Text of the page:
inkwell.vue.112 : Lori Gottlieb - Stick Figure: A Diary of My Former Self
permalink #226 of 286: Linda Castellani (castle) Tue 19 Jun 01 11:54
    

Me, too.  I remember reading some snarky item in a tabloid somewhere about
Meryl Streep dressed in jeans and t-shirt and no makeup popping into a
place for a takeout pizza.  Dressed like the rest of us, in other words,
except we hold celebrities to a higher standard.  How weird is that?
  
inkwell.vue.112 : Lori Gottlieb - Stick Figure: A Diary of My Former Self
permalink #227 of 286: Molly Wright Steenson (explode) Tue 19 Jun 01 16:36
    

weird and not fair! be careful of leaving your house when famous.
  
inkwell.vue.112 : Lori Gottlieb - Stick Figure: A Diary of My Former Self
permalink #228 of 286: Linda Castellani (castle) Tue 19 Jun 01 18:53
    

I was having an e-mail conversation earlier with my co-host jonl.  He had
pointed me to a newly-available video called "The Gospel According to
Philip K. Dick" and we chatted about the possibility of having the
director in inkwell.  Then jon said he was surprised that they hadn't
interviewed me.  Which reminded me why they hadn't:  one of the reasons
was that I just didn't want to be seen on camera, especially in the
context of being someone who, thirty years earlier, had been one of Phil's
obsessions.  If people were to see me now, no longer 21 and slim and cute
as a button (although, of course, then I thought I was the Medusa), it
would be horrible, especially in view of the letter of proposal that Phil
wrote to me that was published in _The Dark-Haired Girl_.  No one would
believe it.  Even going through the process of deciding whether to go on
camera was wrenching because I am comfortable with myself now, what I have
trouble with is reconciling how I am now with people's expectations and
memories of me then.

This was recently brought home to me in a bitterly disappointing
fashion.  In January, my SO and I went to a Tim Powers book signing.  Tim
hadn't seen me in about 8 years, and I've probably gained ten pounds in
each of those years, and while he outwardly did not appear shocked to see
me, he has stopped responding to my e-mails, and hasn't called.  

But, damn it, I'm middle-aged now.  Can't I just grow old gracefully and
without the issues that plagued me when I was young?  (Can we talk about
diet pills??!)  I'm still me, in here, better than ever.  But sadly, most
people can't see beyond the appearance or don't want to look.
  
inkwell.vue.112 : Lori Gottlieb - Stick Figure: A Diary of My Former Self
permalink #229 of 286: Gail Williams (gail) Tue 19 Jun 01 20:14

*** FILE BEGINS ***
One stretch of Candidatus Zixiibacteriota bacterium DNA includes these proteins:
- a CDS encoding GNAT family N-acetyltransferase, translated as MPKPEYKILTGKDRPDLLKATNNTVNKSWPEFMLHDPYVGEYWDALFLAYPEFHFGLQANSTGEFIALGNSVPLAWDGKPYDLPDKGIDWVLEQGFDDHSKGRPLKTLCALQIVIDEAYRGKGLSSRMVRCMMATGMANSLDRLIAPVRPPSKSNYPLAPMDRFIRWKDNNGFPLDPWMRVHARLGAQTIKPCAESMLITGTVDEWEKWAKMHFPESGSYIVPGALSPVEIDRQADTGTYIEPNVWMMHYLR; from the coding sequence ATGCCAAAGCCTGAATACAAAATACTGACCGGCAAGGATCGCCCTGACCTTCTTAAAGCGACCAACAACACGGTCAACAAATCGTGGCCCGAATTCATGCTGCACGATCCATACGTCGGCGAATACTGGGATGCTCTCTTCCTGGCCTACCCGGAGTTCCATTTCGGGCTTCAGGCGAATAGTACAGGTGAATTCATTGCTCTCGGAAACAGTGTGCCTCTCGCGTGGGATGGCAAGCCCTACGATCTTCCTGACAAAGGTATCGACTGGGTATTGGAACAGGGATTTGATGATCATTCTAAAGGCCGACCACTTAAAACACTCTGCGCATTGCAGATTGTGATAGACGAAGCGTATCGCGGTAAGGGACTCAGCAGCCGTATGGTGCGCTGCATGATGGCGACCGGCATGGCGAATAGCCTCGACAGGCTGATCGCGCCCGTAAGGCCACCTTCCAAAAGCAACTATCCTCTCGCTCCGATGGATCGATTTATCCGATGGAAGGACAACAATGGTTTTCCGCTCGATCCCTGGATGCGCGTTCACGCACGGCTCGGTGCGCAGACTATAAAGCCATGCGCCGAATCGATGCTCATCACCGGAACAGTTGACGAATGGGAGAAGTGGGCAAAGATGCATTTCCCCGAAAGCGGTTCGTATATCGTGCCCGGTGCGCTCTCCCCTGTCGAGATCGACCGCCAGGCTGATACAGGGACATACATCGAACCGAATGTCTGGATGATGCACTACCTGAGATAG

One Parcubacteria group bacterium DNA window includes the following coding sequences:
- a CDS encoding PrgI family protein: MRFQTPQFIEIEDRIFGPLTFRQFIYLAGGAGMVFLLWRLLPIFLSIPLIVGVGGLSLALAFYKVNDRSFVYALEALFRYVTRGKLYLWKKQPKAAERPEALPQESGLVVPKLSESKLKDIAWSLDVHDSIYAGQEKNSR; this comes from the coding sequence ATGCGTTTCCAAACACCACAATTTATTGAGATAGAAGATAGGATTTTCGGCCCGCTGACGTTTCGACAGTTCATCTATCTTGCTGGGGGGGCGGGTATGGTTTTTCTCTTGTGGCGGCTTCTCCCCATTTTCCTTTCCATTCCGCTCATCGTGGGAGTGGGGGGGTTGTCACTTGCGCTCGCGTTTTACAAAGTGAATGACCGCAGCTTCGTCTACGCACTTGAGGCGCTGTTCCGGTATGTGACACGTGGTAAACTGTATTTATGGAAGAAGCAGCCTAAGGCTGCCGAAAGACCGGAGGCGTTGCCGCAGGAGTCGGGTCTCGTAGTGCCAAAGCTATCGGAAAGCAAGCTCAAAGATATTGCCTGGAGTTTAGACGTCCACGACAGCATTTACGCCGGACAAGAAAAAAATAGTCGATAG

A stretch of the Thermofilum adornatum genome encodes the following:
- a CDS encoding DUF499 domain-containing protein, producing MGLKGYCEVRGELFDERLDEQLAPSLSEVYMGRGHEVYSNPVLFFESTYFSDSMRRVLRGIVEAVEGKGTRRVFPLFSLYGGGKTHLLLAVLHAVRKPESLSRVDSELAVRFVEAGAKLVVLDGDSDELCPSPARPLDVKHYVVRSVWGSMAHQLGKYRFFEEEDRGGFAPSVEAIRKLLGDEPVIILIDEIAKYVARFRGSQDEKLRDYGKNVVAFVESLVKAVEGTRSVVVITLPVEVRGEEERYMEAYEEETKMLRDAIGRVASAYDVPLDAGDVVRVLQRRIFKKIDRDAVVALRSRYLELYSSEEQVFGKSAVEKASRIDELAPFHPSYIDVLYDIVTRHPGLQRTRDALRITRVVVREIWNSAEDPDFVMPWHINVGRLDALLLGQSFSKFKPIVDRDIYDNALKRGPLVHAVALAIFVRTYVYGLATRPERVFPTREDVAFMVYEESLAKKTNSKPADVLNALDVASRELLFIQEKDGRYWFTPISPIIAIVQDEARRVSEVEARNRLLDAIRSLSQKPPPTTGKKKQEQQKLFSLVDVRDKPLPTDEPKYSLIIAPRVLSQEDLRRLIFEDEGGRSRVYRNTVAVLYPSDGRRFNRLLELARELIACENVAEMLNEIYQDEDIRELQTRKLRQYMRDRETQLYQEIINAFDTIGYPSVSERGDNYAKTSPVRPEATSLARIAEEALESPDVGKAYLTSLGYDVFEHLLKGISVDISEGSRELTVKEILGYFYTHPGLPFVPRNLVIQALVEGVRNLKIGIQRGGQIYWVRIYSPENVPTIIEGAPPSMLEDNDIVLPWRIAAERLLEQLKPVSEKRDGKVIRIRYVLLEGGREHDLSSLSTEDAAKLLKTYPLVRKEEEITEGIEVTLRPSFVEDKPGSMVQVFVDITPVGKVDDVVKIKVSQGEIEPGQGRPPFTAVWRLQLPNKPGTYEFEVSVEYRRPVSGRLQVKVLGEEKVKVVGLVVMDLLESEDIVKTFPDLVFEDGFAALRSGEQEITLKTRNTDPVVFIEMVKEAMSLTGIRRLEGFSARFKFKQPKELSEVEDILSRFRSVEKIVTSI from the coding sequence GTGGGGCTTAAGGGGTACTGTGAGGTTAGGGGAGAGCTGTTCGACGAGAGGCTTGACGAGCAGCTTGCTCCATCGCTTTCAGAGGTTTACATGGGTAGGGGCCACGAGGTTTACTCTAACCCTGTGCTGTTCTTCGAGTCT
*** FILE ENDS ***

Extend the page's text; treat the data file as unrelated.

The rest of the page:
Linda, what a moving post.
  
inkwell.vue.112 : Lori Gottlieb - Stick Figure: A Diary of My Former Self
permalink #230 of 286: Jon Lebkowsky (jonl) Tue 19 Jun 01 20:46
    
Wow.
  
inkwell.vue.112 : Lori Gottlieb - Stick Figure: A Diary of My Former Self
permalink #231 of 286: Martha Soukup (soukup) Tue 19 Jun 01 21:31
    
I'd only like to insert the thought that when someone, especially a writer
god knows, flakes out on communication, it isn't necessarily for any reason
you can point at.  Writers can just be flaky.
  
inkwell.vue.112 : Lori Gottlieb - Stick Figure: A Diary of My Former Self
permalink #232 of 286: Lori Gottlieb (lori-gottlieb) Tue 19 Jun 01 21:56
    
"Writers can just be flaky" - <soukup>

Writers can also be creeps.  
  
inkwell.vue.112 : Lori Gottlieb - Stick Figure: A Diary of My Former Self
permalink #233 of 286: inherently arboreal and not, uh, dirtorial (crow) Wed 20 Jun 01 10:09
    
I hear you, Linda.
  
inkwell.vue.112 : Lori Gottlieb - Stick Figure: A Diary of My Former Self
permalink #234 of 286: Martha Soukup (soukup) Wed 20 Jun 01 11:54
    
Also true.  I know Powers a bit myself, not as well as castle by any means,
which is why I tend toward the "flaky" hypothesis.  God knows I wouldn't
want anyone to draw conclusions about what I was thinking by my extra-
erratic communication--"patterns" would be too strong a word.
  
inkwell.vue.112 : Lori Gottlieb - Stick Figure: A Diary of My Former Self
permalink #235 of 286: Molly Wright Steenson (explode) Wed 20 Jun 01 12:09
    

linda, thanks for sharing that. people change over time, and i wish that the
way things worked is that we got more points for aging, for just being older
and for showing up, regardless of how we change from what we were like at
age 21.
  
inkwell.vue.112 : Lori Gottlieb - Stick Figure: A Diary of My Former Self
permalink #236 of 286: Martha Soukup (soukup) Wed 20 Jun 01 12:39
    
That would make life much less unpleasant!
  
inkwell.vue.112 : Lori Gottlieb - Stick Figure: A Diary of My Former Self
permalink #237 of 286: Gail Williams (gail) Wed 20 Jun 01 12:42